COVID-19 exposes Trump, medical care inequities

The president has tested positive for COVID-19, which seems to be the political "October surprise" that everyone saw coming. It is now a sprint from an abundance of risk to an abundance of caution for Republican Party leadership. Super spreader events should put a period on the absolute failure of this administration's pandemic policies. Vote.

This also highlights differences in our ability to obtain medical care. Rich and/or well-connected seem to have access to the best hospitals, experimental drugs and an unmatched level of care. The middle class, who usually has health insurance, can get care once symptoms are present. For the others without insurance, "it is do the best you can" or emergency rooms. Everyone deserves access to affordable health insurance. Vote.

A president must weigh the consequences of his words and actions. To help his campaign image, the president has politicized wearing a mask. That should be criminal behavior. But sadly, it is only contempt I feel as we approach 210,000 lives lost.

Wearing a mask is not totally effective, but most experts think it helps. All of us should be doing everything we can to limit the spread of the virus. Vote.

Terry McDowell

Ringgold, Georgia


Media unfairly hits on Trump's condition

Your front page article on President Trump's medical condition follows the example of most major media in always casting any information about President Trump in negative terms.

The report used the words, "Trump's medical team dodged questions " and "Conley declined to say " and "declined to discuss ", etc., as if the physicians and the White House were keeping secrets from the public.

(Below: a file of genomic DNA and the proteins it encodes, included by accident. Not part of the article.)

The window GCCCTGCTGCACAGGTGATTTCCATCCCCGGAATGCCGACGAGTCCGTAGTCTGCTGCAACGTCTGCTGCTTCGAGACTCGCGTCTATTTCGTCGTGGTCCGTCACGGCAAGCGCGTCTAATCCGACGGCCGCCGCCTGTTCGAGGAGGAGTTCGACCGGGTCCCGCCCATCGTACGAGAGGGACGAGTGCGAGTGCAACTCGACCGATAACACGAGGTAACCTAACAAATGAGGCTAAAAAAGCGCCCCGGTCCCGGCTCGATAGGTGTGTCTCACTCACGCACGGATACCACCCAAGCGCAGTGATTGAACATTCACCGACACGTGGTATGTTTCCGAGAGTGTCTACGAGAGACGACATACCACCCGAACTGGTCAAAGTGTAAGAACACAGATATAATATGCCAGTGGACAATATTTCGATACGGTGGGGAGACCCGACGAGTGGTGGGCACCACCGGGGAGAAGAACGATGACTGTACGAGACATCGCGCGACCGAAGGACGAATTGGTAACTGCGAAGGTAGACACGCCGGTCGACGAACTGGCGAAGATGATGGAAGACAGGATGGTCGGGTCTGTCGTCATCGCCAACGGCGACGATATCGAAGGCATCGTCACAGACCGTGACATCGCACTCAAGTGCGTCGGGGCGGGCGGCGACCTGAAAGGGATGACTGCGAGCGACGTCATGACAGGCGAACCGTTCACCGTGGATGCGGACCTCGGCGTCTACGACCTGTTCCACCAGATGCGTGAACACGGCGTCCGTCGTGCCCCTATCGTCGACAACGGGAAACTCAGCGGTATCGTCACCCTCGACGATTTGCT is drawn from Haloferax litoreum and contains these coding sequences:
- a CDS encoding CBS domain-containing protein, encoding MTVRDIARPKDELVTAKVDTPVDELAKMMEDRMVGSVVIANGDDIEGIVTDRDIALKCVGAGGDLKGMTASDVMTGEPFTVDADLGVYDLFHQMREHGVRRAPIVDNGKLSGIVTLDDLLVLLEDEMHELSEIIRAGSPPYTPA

Perhaps you have never heard of HIPPA, the law that makes medical information private and available only to the persons named in a legal document called a power of attorney for health care. Of course, it's only a month until the election, and the media continues to do all they can to contribute to a Democratic victory.

Jeff Wilson



Medicare Advantage a true advantage

An Aug. 30 article in the Times Free-Press, "Medicare Advantage: Increased death rates hit users of low-premium plans," used an inflammatory title and sensationalized claims to wrongly suggest Medicare Advantage, the Medicare option chosen by 40% of seniors in Hamilton County, puts seniors at greater health risk.

The author neglects findings to the contrary. A host of studies show Medicare Advantage offers lower costs, more benefits and achieves better health outcomes for chronically ill beneficiaries, as compared to traditional Medicare.

For example, a 2018 report from Avalere Health found Medicare Advantage beneficiaries with chronic conditions had 33% fewer emergency room visits than those in traditional Medicare and received "more preventive physician tests and services." Likewise, a 2017 study in the American Journal of Managed Care found Medicare Advantage's use of value-based contracting resulted in a 32% lower risk of death.

As a nursing student at the University of Tennessee at Chattanooga, quality health care for seniors is of personal importance to me. With a 99% satisfaction rating nationwide, Medicare Advantage works for those it serves. Misleading scare tactics are disrespectful of these beneficiaries and others exploring options.

Ellen Marie